Remember how men who were within weeks of serving 25 years and looking at an excellent pension and a well derserved lump sum payment. They received a “redundancy notice” that would com into effect a few weeks before and robbing them of the full pension and a very much reduced lump sum. It stinks the way every Government treat our brave Armed Forces.

Harry bulpit
Harry bulpit (@guest_398222)
3 years ago

If we get to the point where the paras and marines are merged, the navy loses its amphibious capacity and may only have 12 combat ships, and the army is reduced ever more by 14,000 then sorry but trident must go. No point pretending to be a world power with nukes if we don’t have any conventional forces to use.

Rob (@guest_398223)
3 years ago

Its high time there was a proper debate on how we see ourselves in the world and thus what we need for defence. The general public might not be too interested but that is because there is a general assumption that our armed forces will have the manpower and equipment they need to defend these islands. Most will have no idea about the glaring gaps in our abilities or what is required to counter threats. Only by bringing the debate into the open can we hope that the public will have a greater understanding and put more pressure on politicians… Read more »

andy (@guest_398225)
3 years ago

i remember when i joined there were private soldiers that had been there for 12 years plus,then the wall came down followed by options for change where redundancy came in,then the scrapping of the 3,6,9,22 year signings along with cash bonuses for signing on for another x amount,then if you had not made a certain grade you were discharged i know some lads that were happy as they were and did not want promotion,all of this was the start of the declining path which has continued to the point where we are now…i have nothing wrong with the reserves and… Read more »

Trev (@guest_398254)
3 years ago

Its up to the Government of the day to make the case for Defence and none of them have done this since Mrs Thatcher. Until they do its not surprising that the mass of the public assume that “everything is OK”. The current Defence Secretary seems determined to support the military for a change: with luck the coming review will make a proper assessment of the UK’s real needs. AND the means to meet these needs.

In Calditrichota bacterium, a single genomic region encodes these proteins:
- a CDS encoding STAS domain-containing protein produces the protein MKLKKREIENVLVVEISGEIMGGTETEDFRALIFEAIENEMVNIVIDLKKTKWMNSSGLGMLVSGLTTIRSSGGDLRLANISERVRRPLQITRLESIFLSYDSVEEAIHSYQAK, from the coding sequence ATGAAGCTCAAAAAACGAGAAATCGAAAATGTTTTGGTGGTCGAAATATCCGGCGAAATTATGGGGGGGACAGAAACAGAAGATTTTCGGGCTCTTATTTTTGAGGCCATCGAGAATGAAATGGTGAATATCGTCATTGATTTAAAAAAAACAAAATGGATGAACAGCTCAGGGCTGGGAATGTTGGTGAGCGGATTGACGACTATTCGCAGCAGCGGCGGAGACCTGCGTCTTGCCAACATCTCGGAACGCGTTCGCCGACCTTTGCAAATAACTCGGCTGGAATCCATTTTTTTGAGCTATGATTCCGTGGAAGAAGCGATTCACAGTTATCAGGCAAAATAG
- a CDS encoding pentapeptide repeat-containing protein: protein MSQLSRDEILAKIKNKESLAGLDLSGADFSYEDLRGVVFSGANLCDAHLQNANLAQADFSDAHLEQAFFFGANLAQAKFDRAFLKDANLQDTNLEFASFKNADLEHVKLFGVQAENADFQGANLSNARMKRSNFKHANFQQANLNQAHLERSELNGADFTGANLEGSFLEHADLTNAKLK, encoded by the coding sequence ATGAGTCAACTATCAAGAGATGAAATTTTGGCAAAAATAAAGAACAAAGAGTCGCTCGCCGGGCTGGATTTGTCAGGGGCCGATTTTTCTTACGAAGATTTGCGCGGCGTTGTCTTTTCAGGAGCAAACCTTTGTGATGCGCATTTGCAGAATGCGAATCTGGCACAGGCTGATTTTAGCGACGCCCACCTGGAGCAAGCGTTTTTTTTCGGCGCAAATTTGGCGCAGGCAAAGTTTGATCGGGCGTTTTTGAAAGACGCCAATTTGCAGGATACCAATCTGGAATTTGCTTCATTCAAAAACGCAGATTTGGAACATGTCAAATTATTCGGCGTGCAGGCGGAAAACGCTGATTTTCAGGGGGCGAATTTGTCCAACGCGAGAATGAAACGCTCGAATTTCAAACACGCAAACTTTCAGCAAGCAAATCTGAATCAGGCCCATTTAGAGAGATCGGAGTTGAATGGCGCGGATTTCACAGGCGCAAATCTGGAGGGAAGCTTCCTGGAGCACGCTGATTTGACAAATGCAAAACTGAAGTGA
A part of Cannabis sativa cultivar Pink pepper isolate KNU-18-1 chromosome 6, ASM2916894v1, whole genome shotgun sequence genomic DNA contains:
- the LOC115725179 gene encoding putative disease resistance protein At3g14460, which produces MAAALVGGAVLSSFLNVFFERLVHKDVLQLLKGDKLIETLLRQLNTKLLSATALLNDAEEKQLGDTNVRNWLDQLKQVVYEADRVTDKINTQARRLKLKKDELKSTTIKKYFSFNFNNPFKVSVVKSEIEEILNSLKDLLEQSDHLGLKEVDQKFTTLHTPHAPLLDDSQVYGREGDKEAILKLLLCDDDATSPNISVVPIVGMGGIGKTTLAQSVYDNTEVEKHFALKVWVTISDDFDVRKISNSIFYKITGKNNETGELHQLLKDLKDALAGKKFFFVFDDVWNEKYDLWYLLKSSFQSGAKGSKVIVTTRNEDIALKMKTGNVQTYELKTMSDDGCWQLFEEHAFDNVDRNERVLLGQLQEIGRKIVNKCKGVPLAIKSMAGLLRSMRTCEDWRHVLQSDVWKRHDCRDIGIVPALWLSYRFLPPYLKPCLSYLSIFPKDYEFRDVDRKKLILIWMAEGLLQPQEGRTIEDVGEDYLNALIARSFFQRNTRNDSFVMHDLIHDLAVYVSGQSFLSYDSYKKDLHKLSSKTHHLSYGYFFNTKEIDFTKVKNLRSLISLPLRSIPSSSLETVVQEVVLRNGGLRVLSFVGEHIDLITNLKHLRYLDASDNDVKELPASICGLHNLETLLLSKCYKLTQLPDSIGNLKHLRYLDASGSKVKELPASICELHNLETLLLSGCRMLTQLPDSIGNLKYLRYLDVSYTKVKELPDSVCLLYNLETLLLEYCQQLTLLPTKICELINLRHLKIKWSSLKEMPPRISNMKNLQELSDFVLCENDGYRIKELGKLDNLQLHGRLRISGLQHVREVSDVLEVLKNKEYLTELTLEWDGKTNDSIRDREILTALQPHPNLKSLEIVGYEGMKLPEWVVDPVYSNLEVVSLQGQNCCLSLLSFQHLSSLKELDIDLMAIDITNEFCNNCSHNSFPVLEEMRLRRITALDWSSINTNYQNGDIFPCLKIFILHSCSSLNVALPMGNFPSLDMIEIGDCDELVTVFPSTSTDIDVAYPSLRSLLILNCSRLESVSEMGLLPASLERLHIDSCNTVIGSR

Daniel (@guest_398361)
3 years ago

I agree with rob, it’s not so much the public doesn’t care at all it’s just they have no understanding of the capability required to counter threats to the nation and what is going on as a wider notion I.e cutting army back having no ships and not even attmetping to bring in a new MBT unless you have interest in these matters you won’t know . They (the public) in general have no concept of what this means the fear is they won’t until something like a proper conflict occurs and then we’re up he creek.

norms nonsense
norms nonsense (@guest_398475)
3 years ago

The back line for the 2015 strategic review was a UK that was going head on, all guns blazing to a eu military! Strategic lift capability (proven and ongoing in supporting France and it’s continuing colonial wars in Africa, dressed as anti terrorism). Major naval air components with air defence support to the carrier group supplied by the Germans and Dutch. And a smaller army that allows for some expeditionary capability bolstered by yroops from eastern European countries. But Brexit messed up Brussels and Westminster’s plans.

Frank62 (@guest_398478)
3 years ago

That horse has long bolted! Only our words are still big, but empty. Decades of hollowing out our forces has seriously undermined our standing & ability to project power.

4thwatch (@guest_398912)
3 years ago

We spend a miserly 1.8% on defence that also provides training for many people. It could also provide employment in high end manufacturing. Dont give me the Peace Dividend bit. It was followed by BAE pulling out of civil aircraft manufacture and an end to civil ship building.
What we have now is a crazy foreign aid system whereby we pay out a massive 7% on same.